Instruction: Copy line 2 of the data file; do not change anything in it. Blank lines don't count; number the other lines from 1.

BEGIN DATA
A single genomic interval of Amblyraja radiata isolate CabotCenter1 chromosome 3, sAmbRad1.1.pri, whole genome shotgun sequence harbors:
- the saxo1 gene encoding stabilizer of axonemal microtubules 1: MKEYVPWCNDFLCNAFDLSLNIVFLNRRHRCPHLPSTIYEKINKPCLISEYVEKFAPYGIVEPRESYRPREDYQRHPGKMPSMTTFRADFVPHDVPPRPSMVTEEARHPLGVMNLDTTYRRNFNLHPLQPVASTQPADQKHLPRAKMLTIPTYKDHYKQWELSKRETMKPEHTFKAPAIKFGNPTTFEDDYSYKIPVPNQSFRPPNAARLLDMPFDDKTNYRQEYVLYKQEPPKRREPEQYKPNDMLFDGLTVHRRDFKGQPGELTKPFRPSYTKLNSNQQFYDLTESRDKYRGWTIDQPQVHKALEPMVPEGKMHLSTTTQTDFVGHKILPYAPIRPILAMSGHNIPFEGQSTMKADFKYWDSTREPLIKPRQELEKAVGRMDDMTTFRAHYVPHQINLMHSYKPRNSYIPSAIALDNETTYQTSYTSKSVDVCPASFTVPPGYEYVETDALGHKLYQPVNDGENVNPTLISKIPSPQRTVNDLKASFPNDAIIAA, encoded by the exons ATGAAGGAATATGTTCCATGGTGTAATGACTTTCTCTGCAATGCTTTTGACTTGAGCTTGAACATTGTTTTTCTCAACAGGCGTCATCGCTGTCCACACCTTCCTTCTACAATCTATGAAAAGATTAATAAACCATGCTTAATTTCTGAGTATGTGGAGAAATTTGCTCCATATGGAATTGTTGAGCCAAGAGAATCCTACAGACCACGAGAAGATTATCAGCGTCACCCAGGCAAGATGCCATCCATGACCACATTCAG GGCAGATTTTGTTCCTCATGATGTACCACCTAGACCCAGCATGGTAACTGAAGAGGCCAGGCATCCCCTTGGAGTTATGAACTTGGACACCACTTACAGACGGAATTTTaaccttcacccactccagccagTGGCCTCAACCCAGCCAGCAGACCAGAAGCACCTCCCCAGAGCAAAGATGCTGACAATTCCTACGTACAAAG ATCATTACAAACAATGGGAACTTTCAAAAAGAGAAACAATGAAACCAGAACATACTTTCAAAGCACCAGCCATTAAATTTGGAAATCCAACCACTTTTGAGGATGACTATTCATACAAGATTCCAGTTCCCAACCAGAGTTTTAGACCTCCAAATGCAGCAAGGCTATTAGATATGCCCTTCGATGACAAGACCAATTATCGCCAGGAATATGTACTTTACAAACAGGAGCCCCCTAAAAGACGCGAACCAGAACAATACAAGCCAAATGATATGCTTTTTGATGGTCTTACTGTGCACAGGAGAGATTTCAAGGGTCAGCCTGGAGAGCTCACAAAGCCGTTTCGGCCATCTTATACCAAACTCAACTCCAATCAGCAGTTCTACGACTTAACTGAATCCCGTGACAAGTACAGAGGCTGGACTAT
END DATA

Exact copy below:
- the saxo1 gene encoding stabilizer of axonemal microtubules 1: MKEYVPWCNDFLCNAFDLSLNIVFLNRRHRCPHLPSTIYEKINKPCLISEYVEKFAPYGIVEPRESYRPREDYQRHPGKMPSMTTFRADFVPHDVPPRPSMVTEEARHPLGVMNLDTTYRRNFNLHPLQPVASTQPADQKHLPRAKMLTIPTYKDHYKQWELSKRETMKPEHTFKAPAIKFGNPTTFEDDYSYKIPVPNQSFRPPNAARLLDMPFDDKTNYRQEYVLYKQEPPKRREPEQYKPNDMLFDGLTVHRRDFKGQPGELTKPFRPSYTKLNSNQQFYDLTESRDKYRGWTIDQPQVHKALEPMVPEGKMHLSTTTQTDFVGHKILPYAPIRPILAMSGHNIPFEGQSTMKADFKYWDSTREPLIKPRQELEKAVGRMDDMTTFRAHYVPHQINLMHSYKPRNSYIPSAIALDNETTYQTSYTSKSVDVCPASFTVPPGYEYVETDALGHKLYQPVNDGENVNPTLISKIPSPQRTVNDLKASFPNDAIIAA, encoded by the exons ATGAAGGAATATGTTCCATGGTGTAATGACTTTCTCTGCAATGCTTTTGACTTGAGCTTGAACATTGTTTTTCTCAACAGGCGTCATCGCTGTCCACACCTTCCTTCTACAATCTATGAAAAGATTAATAAACCATGCTTAATTTCTGAGTATGTGGAGAAATTTGCTCCATATGGAATTGTTGAGCCAAGAGAATCCTACAGACCACGAGAAGATTATCAGCGTCACCCAGGCAAGATGCCATCCATGACCACATTCAG GGCAGATTTTGTTCCTCATGATGTACCACCTAGACCCAGCATGGTAACTGAAGAGGCCAGGCATCCCCTTGGAGTTATGAACTTGGACACCACTTACAGACGGAATTTTaaccttcacccactccagccagTGGCCTCAACCCAGCCAGCAGACCAGAAGCACCTCCCCAGAGCAAAGATGCTGACAATTCCTACGTACAAAG ATCATTACAAACAATGGGAACTTTCAAAAAGAGAAACAATGAAACCAGAACATACTTTCAAAGCACCAGCCATTAAATTTGGAAATCCAACCACTTTTGAGGATGACTATTCATACAAGATTCCAGTTCCCAACCAGAGTTTTAGACCTCCAAATGCAGCAAGGCTATTAGATATGCCCTTCGATGACAAGACCAATTATCGCCAGGAATATGTACTTTACAAACAGGAGCCCCCTAAAAGACGCGAACCAGAACAATACAAGCCAAATGATATGCTTTTTGATGGTCTTACTGTGCACAGGAGAGATTTCAAGGGTCAGCCTGGAGAGCTCACAAAGCCGTTTCGGCCATCTTATACCAAACTCAACTCCAATCAGCAGTTCTACGACTTAACTGAATCCCGTGACAAGTACAGAGGCTGGACTAT